Author’s Note: The defeat of the Spanish Armada by the English in 1588 was not the immediate disaster many British historians mistakenly assume. Spain was such a world power at the time that in a short-time it had constructed a number of further Armadas used to project its political and military Will toward England (and across the world). However, the English Navy was better commanded and controlled in its function to defend the British Mainland from attack and invasion, a process of defence aided by the unpredictable and deadly British weather and highly changeable tides and sea. The English fireships were relatively small and easily penetrated the defensive formation of the Spanish Armada in 1588 – causing unprecedented death and destruction amongst the Spanish gallions! English cannon could ‘out-reach’ the Spanish equivalent – causing destruction from afar – whilst the English ships quickly re-deployed from one defensive line to another with a graceful ease. The final disaster for the Spanish was sudden and tumultuous storms wish further tossed and destroyed a fleet trying desperately to ‘steady’ itself from this three-pincered attack! Although many hundreds of English sailors were killed and wounded, the lose of English shipping was light compared to that suffered by the Spanish! Whole ships were ripped apart by fireboats, English cannon and bad weather – killing thousands of horses and men, and depositing thousands more ‘unarmed’ Spanish men on British beaches, where many were hunted-down and brutally killed by defending Englishmen. ACW (5.10.2020)
After the death of the childless King of Portugal, Phillip II presented his dynastic claim to the vacant throne backed by an army under the Duke of Alva. The advance of the Spanish soldiers was paved beforehand by golden doubloons which Philip II’s agents handed out to prominent members of the Portuguese nobility and clergy. Asa result, Philip II annexed the country, where anti-Spanish (more precisely, anti-Castile) sentiments ran high, and, indeed, seized control over the rich Portuguese colonial empire which included Brazil, islands in the Atlantic Ocean, and trading factories in Africa and the Indian Peninsula, as well as the Spice Islands (the Moluccas) in Southwest Asia. Unlike Spain, where the trade with the New World was controlled by the merchant corporation, in Portugal’s case it was a monopoly of the Crown.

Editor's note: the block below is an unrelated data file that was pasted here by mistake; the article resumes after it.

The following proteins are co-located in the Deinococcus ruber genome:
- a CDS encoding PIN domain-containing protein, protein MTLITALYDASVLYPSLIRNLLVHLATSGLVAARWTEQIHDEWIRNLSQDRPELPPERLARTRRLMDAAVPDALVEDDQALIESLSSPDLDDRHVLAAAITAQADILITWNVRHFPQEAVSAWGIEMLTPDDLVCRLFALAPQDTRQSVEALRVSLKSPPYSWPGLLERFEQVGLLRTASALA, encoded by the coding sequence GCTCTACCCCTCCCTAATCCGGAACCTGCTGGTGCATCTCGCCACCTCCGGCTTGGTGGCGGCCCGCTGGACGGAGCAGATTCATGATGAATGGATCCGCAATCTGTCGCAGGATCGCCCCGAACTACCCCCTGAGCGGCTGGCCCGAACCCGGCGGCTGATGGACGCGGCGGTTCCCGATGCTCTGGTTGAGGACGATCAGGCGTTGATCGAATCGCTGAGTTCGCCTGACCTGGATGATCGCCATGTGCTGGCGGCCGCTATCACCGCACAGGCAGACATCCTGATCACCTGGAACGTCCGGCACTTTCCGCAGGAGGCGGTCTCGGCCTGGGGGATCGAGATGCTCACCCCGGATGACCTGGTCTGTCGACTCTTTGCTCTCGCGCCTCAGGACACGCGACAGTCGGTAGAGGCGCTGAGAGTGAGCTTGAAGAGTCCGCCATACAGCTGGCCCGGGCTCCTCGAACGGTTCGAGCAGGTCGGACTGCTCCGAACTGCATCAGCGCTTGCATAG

After the annexation, therefore, the profits from trading with the Portuguese possessions at once augmented the revenue of the Spanish treasury. The silver extracted in the Spanish overseas possessions in Mexico and Peru paid for the spices and other Asiatic goods that were resold at enormous profit in European markets, while the African slaves transported from the Portuguese colonies to the silver mines and plantations of the New World, increased the revenue still more enormously. The Portuguese ships, too, were a welcome addition to the already huge merchant fleet and navy of Spain. Spain’s colonial and trading monopoly seemed solid enough to stand through the ages, while Lisbon and the other Portuguese ports became the finest bases that Spain had for the fleets that set out to fight heretic England and various other opponents of Philip II’s universal empire. By the 1580s, the greater flow of bullion from the New World made the sealanes across the Atlantic still more important. In a certain sense, indeed, Philip II’s intervention against the Netherlands and England was a struggle for the Atlantic between the Counter-Reformation and Protestantism.
The Catholic attacks spurred the younger generation of Elizabethans, the generation of William Shakespeare, towards uncompromising war against Spain, which would yield them honour and profit (as attested in a special study by Anthony Esler published in 1966).